Monday, March 16, 2009

Fear and Humiliation

I recently was able to hear a talk by Robert Brooks. He is a researcher and psychologist specializing in the resilience of children. He has a book called “Raising Resilient Children.” The book is excellent. In the talk I heard him give, he said something I found interesting. (Actually, he said a number of interesting things, but I’ll focus.) He said that people fear humiliation more than failure. Since he focuses on children, his point was that to help a child be resilient we need to overcome his or her fear of humiliation.

To me, one thing this means is that parents and other caregivers need to help children have experiences where failure is an option but humiliation is not. Success and failure can teach one how to grow. Humiliation teaches a person he’s defective.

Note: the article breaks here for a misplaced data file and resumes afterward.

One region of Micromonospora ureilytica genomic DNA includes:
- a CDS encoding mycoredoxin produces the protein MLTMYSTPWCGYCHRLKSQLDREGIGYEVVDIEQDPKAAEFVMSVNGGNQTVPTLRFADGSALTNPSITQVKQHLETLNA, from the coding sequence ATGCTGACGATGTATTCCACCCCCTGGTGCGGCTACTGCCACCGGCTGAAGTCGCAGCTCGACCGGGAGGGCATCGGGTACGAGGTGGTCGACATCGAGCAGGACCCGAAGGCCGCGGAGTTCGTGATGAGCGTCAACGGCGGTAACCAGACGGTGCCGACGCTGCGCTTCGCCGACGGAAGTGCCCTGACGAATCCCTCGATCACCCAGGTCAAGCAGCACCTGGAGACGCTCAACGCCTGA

How might this apply to adults and romantic relationships? In all our books and materials for couples, my colleagues and I stress the power of emotional safety. It’s what people seem to want most and it’s something relationships cannot do (well) without. It’s also not easy to hang onto it when times are tough. Most everyone can do a bit better—or a lot better—than they often do in order to make it safe for loved ones to connect. If more families were humiliation free zones, a lot of things would go a lot better in life.